Review: Kabaka Pyramid Releases ‘Kontraband’ Album

16 Tracks in total, ‘Kontraband,’ the debut from Kabaka Pyramid does not disappoint.

Kabaka Pyramid - Kontraband. DIGITAL RELEASE [Ghetto Youths International, Bebble Rock Records].

I only heard 3 of the songs before the album’s release so this is a fresh, new experience. The album is reminiscent of Chronixx’s “Chronology” in its diverse representation of modern reggae music.

Hip-Hop influences are evident throughout but do not detract from the roots vibe. You can choose to bob your head and/or skank to the beats. Kabaka spits bars of knowledge with a cool, collected delivery. At times, he sing-jays on the riddims in perfect melody.  

‘Kontraband’ is a strong debut for Kabaka Pyramid and it bolsters his global appeal. The Damian and Stephen Marley executive-produced album features Akon and Stonebwoy out of Africa. Jr. Gong joins Kabaka to illustrate the story on the title track.

Pressure Buss Pipes from the U.S. Virgin Islands sings the hook on “Make Way,” the opening song of the album. Fellow reggae revivalist Protoje makes his mark with a succinct verse on “Everywhere I Go.” Kabaka teams with Chronixx on the mesmerizing and memorable “Blessed Is The Man.”

Kabaka doesn’t only chant a lyrical onslaught on Babylon. He considers the divine essence of black queens on “Natural Woman.” He opens up about affairs of the heart on “Kaught Up,” and “All I Need,” which features Nattali Rize. The different vibes on ‘Kontraband’ balance out. If you ranked this entry as one of 2019’s top reggae releases, I would say that’s accurate.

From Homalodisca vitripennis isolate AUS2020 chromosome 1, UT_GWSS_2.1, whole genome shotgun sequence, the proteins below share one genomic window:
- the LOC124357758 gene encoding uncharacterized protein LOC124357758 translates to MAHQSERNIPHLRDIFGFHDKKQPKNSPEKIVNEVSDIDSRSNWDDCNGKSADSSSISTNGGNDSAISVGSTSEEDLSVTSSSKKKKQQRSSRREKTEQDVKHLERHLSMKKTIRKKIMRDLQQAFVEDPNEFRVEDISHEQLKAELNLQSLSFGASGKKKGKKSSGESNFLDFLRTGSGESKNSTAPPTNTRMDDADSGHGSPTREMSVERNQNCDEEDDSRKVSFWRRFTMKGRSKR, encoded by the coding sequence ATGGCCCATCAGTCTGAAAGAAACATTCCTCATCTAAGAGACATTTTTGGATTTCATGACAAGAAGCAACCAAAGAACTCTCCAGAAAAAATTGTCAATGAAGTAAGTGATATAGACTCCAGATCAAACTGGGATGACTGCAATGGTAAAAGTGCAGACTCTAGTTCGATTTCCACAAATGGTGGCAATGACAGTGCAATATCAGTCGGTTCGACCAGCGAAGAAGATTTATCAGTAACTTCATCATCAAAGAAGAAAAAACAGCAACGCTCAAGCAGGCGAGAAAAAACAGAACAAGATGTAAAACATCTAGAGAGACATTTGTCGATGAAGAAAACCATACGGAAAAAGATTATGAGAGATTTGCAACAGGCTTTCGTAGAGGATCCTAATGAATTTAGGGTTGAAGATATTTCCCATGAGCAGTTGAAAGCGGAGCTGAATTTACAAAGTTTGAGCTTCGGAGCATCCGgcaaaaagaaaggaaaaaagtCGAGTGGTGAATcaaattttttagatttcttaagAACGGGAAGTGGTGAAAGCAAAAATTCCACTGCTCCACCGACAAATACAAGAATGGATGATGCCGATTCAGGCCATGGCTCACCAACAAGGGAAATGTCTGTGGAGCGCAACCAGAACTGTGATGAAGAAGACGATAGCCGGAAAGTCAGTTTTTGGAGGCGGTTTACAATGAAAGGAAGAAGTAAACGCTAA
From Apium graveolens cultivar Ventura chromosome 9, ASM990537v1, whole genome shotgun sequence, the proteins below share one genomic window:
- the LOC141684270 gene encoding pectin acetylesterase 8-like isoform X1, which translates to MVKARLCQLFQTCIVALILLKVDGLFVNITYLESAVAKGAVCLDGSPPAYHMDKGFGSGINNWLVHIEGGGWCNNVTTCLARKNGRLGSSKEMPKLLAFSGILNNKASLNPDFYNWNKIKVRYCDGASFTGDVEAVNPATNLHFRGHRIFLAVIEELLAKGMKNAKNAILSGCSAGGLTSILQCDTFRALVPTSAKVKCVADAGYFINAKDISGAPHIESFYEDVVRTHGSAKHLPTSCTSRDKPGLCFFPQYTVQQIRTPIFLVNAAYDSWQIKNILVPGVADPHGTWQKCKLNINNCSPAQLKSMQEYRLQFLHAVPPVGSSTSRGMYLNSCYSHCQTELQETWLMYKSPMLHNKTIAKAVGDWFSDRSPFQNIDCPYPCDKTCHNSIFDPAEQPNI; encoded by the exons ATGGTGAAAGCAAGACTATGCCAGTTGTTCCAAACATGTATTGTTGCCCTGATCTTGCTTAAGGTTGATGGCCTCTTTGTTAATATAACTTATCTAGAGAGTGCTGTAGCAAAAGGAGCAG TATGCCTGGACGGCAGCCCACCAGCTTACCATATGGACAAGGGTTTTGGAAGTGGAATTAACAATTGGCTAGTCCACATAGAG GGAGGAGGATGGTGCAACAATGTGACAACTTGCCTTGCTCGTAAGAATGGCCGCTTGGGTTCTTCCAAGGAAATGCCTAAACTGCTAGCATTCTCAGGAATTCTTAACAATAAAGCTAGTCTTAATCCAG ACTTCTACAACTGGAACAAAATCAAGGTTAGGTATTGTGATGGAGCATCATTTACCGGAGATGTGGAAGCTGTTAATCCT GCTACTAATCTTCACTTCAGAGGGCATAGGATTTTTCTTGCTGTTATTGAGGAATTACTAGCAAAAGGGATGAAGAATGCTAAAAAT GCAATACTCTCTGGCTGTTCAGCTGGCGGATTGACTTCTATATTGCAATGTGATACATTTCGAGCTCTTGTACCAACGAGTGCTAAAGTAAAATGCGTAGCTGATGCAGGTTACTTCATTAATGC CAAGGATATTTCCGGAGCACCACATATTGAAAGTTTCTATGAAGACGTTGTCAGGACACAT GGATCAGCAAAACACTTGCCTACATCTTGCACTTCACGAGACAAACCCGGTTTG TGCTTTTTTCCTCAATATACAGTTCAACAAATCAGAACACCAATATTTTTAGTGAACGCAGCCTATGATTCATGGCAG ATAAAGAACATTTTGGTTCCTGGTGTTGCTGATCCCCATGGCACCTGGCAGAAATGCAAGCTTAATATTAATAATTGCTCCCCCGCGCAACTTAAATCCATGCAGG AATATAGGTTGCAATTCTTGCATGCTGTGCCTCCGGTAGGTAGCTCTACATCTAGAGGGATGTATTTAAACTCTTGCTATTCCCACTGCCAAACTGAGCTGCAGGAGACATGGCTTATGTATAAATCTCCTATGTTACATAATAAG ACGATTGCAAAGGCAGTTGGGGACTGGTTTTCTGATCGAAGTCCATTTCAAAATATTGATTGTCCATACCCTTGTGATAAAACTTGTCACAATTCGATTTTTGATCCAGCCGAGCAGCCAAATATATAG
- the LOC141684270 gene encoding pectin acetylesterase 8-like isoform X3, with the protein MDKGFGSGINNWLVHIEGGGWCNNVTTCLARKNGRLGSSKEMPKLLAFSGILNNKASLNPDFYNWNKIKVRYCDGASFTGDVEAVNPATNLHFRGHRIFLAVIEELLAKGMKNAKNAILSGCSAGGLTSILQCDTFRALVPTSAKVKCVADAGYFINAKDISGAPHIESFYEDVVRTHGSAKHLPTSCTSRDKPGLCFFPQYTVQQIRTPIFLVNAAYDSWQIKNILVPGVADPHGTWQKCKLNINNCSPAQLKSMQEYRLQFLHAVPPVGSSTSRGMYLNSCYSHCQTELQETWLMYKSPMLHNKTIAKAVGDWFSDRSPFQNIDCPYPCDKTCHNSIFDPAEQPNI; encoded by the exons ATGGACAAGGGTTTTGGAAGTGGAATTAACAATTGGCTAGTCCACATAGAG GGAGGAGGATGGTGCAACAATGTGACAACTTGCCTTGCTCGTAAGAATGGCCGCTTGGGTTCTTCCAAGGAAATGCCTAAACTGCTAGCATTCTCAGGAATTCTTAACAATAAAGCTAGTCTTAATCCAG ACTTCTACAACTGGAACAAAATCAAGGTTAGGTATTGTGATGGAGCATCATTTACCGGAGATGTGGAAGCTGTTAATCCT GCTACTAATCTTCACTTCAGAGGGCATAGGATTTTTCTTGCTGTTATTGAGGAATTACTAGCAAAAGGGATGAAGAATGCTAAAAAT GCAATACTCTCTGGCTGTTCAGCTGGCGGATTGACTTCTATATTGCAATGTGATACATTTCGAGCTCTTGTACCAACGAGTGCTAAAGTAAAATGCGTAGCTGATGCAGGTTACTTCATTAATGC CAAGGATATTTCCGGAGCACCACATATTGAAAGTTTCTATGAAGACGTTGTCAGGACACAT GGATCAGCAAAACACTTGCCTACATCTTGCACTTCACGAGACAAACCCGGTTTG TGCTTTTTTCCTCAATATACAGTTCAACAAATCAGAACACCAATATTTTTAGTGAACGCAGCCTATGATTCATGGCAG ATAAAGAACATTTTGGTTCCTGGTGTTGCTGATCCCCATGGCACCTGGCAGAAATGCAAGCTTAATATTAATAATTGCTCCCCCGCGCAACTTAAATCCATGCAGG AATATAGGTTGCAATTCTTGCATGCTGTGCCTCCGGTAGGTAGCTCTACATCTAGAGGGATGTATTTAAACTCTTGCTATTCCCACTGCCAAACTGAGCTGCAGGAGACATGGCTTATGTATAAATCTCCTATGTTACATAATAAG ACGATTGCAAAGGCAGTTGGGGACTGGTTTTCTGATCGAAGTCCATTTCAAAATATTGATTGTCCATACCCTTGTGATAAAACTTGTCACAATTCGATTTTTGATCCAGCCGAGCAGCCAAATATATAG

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Ben Speight on Reggae, Soundtrack to Social Change | Reggae Lover 100

I had an eye-opening conversation with Atlanta-based organizer for social justice, Ben Speight. 

  • Ben tells how and why he fell in love with Reggae.
  • He talks about reggae as the soundtrack to movements of social change over the years. 
  • He discusses the history of Ska and Roots Reggae, highlighting the political content. 
  • He draws comparisons between Motown and music from the Rocksteady and UK Lover’s eras. 
  • Hear his thoughts on dancehall, Cali reggae, and the new school of roots rockers coming out of Jamaica. 

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This interview, episode 100 of the Reggae Lover podcast, is a testament to the diversity and power of reggae music.  Like my guest said, please continue to support reggae music artists, musicians, DJs, and promoters.

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